Time Magazine in February pegged mindfulness as a new revolution. But what is it? Internationally known mindfulness coach Jon Kabat-Zinn will be speaking on the topic at the UA.
Jon Kabat-Zinn's lecture is free and open to the public with support from the James E. Dalen Distinguished Lecture for Health Policy and the Mel and Enid Zuckerman College of Public Health. The endowment supports a series of lectures in health policy by visiting scientists and scholars on local, state, national and international health policy issues to connect the academic world with the “real world” of public health.
Jon Kabat-Zinn, Professor Emeritus of Medicine at the University of Massachusetts Medical School, has author numerous books, including "Full Catastrophe Living," "Arriving at Your Own Door" and "Coming to Our Senses."
Fast-paced lifestyles and digital overload is the new normal for some – which isn't to say it's not overwhelming at times.
But what if positive personal change, especially associated with chronic medical problems like addiction and depression, were as simple as adopting a practice of mindfulness, which proponents say offers a method to clear the mind of clutter, stress and worry?
Addressing that question and many others is Jon Kabat-Zinn, known internationally for his work as a scientist, writer and also a meditation teacher who has trained CEOs, judges, Olympic athletes, congressional staff and others in mindfulness. He will speak at the University of Arizona on March 7 at 5:30 p.m. in DuVal Auditorium at the UA Medical Center.
During the event, Kabat-Zinn – the subject of Time magazine's Feb. 3 cover story, "The Mindful Revolution" – will discuss the public health benefits of mindfulness in the treatment of chronic medical conditions. He also will discuss the Mindfulness-Based Stress Reduction curriculum, which he developed, and its benefits. The curriculum has been incorporated into standard medical treatments for a variety of health problems, such as addiction, depression, cardiovascular disease and chronic pain.
The hour-long lecture is free and open to the public with support from the endowed James E. Dalen Distinguished Lecture for Health Policy and the Mel and Enid Zuckerman College of Public Health. The endowment supports one distinguished guest speaker annually.
He also has authored numerous books, including "Full Catastrophe Living," "Arriving at Your Own Door" and "Coming to Our Senses." At a basic level, mindfulness is about living in the present moment – paying close attention to one's feelings and thoughts and, subsequently, experiences and reactions. The centuries-old practice has gained more traction, and a following, in Western societies in recent decades.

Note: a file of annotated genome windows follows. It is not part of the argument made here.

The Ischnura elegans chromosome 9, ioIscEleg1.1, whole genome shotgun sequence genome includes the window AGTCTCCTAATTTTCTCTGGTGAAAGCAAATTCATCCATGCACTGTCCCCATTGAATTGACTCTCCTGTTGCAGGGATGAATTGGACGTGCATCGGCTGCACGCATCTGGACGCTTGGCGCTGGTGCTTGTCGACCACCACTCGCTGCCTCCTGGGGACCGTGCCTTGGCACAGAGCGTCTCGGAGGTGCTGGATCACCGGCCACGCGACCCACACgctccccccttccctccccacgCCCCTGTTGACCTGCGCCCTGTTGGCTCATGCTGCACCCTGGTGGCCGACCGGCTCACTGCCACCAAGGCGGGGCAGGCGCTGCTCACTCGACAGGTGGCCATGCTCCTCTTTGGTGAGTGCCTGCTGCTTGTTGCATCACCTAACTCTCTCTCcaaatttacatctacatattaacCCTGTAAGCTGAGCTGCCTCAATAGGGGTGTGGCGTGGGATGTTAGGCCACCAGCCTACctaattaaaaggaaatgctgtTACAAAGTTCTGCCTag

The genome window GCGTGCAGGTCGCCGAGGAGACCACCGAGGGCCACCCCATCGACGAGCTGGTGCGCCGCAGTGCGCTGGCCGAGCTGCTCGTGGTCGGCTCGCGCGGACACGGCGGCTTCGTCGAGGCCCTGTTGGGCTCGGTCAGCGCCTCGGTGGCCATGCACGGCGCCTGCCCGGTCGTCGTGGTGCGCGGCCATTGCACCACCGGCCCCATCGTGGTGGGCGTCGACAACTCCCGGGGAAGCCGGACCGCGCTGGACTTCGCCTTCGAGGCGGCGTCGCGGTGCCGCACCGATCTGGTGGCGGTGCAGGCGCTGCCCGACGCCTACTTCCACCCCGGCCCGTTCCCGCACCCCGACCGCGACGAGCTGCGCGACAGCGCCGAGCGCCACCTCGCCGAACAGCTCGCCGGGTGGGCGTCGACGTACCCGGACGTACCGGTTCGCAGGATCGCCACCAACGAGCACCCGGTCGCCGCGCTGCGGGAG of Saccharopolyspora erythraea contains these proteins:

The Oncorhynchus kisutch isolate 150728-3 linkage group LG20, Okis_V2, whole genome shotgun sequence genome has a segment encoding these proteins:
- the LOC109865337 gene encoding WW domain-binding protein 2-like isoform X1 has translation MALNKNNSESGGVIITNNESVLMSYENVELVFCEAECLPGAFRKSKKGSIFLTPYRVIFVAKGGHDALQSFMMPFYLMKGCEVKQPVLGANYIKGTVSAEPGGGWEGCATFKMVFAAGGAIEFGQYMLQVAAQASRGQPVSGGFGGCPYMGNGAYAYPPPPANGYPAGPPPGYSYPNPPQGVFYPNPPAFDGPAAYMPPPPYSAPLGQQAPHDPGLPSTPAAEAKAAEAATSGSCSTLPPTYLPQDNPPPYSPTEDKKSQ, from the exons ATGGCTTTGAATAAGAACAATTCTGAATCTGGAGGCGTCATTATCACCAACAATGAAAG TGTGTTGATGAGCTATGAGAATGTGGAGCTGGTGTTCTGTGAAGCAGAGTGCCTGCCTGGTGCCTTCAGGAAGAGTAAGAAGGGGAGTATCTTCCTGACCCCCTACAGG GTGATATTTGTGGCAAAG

The UA is especially well-positioned to host Kabat-Zinn, given its programs and research related to consciousness and mindfulness.
The UA Center for Consciousness Studies is an internationally known interdisciplinary center advancing contemporary understanding of human consciousness. In April, the center is hosting its 20th anniversary conference, bringing together some of the world's foremost scholars and researchers studying human consciousness, such as English mathematical physicist Sir Roger Penrose, Dr. Deepak Chopra, American psychologist Alison Gopnik and American philosopher John Searle.
Stuart Hameroff, the center's co-founder and director, and a Professor Emeritus in the UA's departments of Anesthesiology and Psychology, was lead author on the first clinical study showing that transcranial ultrasound affects mood.
Researchers at the UA Laboratory for Advances in Consciousness and Health are working to enhance mainstream scientific methods and knowledge about issues related to consciousness and health.
Also, the Arizona Cancer Center hosts weekly stress-relieving meditation training sessions, "Mindfulness & Meditation," which are free.
And through the five-year iTEAM project, members of the UA Southwest Institute for Research on Women have engaged lesbian, gay, bisexual, transgender, queer and allied, or LGBTQA, individuals in mindfulness practices as part of the program, which is designed to provide youth and young adults with greater housing stability and employment and more regular school attendance, among other things.